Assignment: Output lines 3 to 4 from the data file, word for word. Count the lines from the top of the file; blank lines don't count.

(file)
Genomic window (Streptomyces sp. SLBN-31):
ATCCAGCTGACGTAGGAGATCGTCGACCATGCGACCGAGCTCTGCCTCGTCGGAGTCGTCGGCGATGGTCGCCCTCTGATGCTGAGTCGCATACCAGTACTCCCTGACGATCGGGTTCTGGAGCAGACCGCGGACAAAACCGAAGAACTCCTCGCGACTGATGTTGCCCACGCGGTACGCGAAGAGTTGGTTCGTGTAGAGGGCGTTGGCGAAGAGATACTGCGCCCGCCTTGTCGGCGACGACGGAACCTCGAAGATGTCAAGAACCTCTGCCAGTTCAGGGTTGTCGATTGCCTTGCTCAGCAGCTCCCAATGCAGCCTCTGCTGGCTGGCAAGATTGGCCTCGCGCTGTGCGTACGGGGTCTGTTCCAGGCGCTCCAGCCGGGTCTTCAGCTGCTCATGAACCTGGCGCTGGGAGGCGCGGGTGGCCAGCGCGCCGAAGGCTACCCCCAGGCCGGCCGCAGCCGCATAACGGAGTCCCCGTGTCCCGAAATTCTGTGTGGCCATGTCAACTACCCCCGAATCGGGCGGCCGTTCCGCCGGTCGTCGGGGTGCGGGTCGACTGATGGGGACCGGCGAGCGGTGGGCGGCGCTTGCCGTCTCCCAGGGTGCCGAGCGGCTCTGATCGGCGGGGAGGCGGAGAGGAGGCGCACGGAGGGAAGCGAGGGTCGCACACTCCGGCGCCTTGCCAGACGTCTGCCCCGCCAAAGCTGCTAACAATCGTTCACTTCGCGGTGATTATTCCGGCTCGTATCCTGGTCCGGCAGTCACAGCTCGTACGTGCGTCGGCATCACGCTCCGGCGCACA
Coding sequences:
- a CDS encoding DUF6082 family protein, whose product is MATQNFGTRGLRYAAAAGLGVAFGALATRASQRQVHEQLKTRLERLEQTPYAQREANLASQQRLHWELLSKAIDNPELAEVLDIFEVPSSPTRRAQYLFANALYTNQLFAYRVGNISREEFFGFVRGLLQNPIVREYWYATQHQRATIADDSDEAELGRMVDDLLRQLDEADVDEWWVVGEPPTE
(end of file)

Coding sequences:
- a CDS encoding DUF6082 family protein, whose product is MATQNFGTRGLRYAAAAGLGVAFGALATRASQRQVHEQLKTRLERLEQTPYAQREANLASQQRLHWELLSKAIDNPELAEVLDIFEVPSSPTRRAQYLFANALYTNQLFAYRVGNISREEFFGFVRGLLQNPIVREYWYATQHQRATIADDSDEAELGRMVDDLLRQLDEADVDEWWVVGEPPTE